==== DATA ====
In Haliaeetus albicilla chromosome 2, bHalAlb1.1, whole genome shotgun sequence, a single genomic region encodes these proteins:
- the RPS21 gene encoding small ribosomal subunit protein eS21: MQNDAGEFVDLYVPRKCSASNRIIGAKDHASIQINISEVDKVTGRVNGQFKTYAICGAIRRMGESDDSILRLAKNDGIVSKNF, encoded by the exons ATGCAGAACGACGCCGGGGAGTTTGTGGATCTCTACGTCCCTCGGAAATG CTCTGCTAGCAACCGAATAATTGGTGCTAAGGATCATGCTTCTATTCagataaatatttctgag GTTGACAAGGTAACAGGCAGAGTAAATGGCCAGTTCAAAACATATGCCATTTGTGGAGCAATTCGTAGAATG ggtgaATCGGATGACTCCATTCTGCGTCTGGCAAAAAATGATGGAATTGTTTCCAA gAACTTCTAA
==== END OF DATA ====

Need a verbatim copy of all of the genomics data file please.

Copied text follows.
In Haliaeetus albicilla chromosome 2, bHalAlb1.1, whole genome shotgun sequence, a single genomic region encodes these proteins:
- the RPS21 gene encoding small ribosomal subunit protein eS21: MQNDAGEFVDLYVPRKCSASNRIIGAKDHASIQINISEVDKVTGRVNGQFKTYAICGAIRRMGESDDSILRLAKNDGIVSKNF, encoded by the exons ATGCAGAACGACGCCGGGGAGTTTGTGGATCTCTACGTCCCTCGGAAATG CTCTGCTAGCAACCGAATAATTGGTGCTAAGGATCATGCTTCTATTCagataaatatttctgag GTTGACAAGGTAACAGGCAGAGTAAATGGCCAGTTCAAAACATATGCCATTTGTGGAGCAATTCGTAGAATG ggtgaATCGGATGACTCCATTCTGCGTCTGGCAAAAAATGATGGAATTGTTTCCAA gAACTTCTAA